June 11, 2002 05:40pm
Marilyn Star Admits She Did Wrong
by: Gail Appleson
(NEW YORK, NY) -- Marilyn Star, the porn-star mistress of a former investment bank chairman, plead guilty on Tuesday to trading on inside tips she got from the executive and sharing the information with another lover.
Kathryn Gannon, who now goes by the name Kathryn Gilley, pleaded guilty in Manhattan federal to two conspiracy counts relating to the illegal use of inside information she got from James McDermott Jr., former head of Keefe, Bruyette & Woods.
Each count carries a possible maximum prison term of five years. However, she will most likely receive a more lenient sentence because of her plea. She is scheduled to be sentenced on Sept. 20.
Gannon was charged with McDermott in the high-profile 1999 insider trading case along with Anthony Pomponio, another lover with whom she shared the tips. She fled to Vancouver before she could be arrested in the United States.
During the plea hearing, Gannon said that she had received the inside information from McDermott with whom she had "romantic relationship." She said that McDermott had told her to keep the information secret but that she had shared it with Pomponio. She said the scheme lasted between May 1997 and the summer of 1998.
"At the time I did these things I knew they were wrong," she said.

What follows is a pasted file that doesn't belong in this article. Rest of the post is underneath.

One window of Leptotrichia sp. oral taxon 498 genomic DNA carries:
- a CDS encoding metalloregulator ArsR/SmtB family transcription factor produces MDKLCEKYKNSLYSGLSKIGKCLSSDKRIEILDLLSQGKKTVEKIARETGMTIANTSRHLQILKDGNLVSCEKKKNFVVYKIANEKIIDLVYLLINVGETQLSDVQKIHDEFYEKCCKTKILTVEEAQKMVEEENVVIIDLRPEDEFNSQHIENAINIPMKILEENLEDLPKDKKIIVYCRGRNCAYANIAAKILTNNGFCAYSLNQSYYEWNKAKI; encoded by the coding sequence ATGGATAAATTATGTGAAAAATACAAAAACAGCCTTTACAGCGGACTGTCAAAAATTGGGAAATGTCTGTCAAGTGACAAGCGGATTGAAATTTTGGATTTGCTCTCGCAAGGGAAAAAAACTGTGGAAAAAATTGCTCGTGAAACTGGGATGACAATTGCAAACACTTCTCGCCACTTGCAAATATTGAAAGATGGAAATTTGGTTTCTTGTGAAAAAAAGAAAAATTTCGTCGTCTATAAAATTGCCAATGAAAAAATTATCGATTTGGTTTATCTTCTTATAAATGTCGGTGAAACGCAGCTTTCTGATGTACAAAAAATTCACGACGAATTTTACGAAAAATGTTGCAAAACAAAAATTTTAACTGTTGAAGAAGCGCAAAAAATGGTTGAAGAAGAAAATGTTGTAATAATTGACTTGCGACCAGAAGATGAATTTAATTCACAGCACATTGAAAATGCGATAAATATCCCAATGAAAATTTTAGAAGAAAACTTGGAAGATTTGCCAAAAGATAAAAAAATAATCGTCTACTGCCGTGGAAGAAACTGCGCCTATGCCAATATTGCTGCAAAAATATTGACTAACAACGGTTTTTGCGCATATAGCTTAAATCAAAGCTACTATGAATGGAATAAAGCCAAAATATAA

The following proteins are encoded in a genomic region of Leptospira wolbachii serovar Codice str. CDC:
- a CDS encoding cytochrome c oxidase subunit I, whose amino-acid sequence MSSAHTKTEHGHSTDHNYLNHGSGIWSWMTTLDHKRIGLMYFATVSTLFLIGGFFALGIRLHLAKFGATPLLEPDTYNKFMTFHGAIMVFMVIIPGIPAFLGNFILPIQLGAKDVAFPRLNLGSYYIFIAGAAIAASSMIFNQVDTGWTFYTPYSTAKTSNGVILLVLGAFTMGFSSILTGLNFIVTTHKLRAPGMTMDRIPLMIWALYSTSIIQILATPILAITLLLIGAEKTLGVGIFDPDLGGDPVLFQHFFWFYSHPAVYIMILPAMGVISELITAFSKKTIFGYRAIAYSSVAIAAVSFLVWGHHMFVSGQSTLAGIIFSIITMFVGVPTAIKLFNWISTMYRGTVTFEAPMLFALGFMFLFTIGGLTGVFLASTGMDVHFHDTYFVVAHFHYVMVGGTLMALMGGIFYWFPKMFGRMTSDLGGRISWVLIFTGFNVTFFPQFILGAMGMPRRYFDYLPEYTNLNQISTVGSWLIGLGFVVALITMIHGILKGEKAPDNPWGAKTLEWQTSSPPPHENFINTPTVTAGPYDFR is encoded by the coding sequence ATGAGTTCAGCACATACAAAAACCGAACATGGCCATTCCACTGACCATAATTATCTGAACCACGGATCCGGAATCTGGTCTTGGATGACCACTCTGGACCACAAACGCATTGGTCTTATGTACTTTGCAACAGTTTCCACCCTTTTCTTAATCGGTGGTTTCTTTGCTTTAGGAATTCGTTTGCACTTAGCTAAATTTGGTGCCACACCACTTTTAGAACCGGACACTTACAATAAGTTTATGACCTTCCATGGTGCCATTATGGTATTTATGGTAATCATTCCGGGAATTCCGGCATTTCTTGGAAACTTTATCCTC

Although McDermott had been convicted of insider trading, the verdict was thrown out when an appeals court found that McDermott was unfairly convicted of being involved in a conspiracy that included Gannon's other lover, who he did not know.
Prosecutors said they planned to retry McDermott, but last year he agreed to plead guilty to one count of securities fraud. He was sentenced to five months in prison that he has already served.
When he pleaded guilty, McDermott admitted that he gave Gannon tips about a potential takeover of Barnett Banks by SunTrust Banks Inc. in August 1997. Gannon then purchased 1,800 shares of Barnett stock.
Prosecutors said Gannon passed tips to Pomponio and the two reaped more than $170,000.
McDermott was not charged with making any money off the illegal trades. However, he and Pomponio stood trial together in Manhattan federal court. They were both convicted while Gannon remained a fugitive.
The appeals court held that the fact the two men were tried together was so prejudicial against McDermott that it threw out the conviction. The court also said the fact Gannon was not there made it even more prejudicial.
McDermott was president in 1997 of Keefe, Bruyette, an investment bank specializing in bank mergers. He was chairman and chief executive from Jan. 1, 1998 until he resigned in 1999. His job gave him access to market-sensitive information about takeover deals.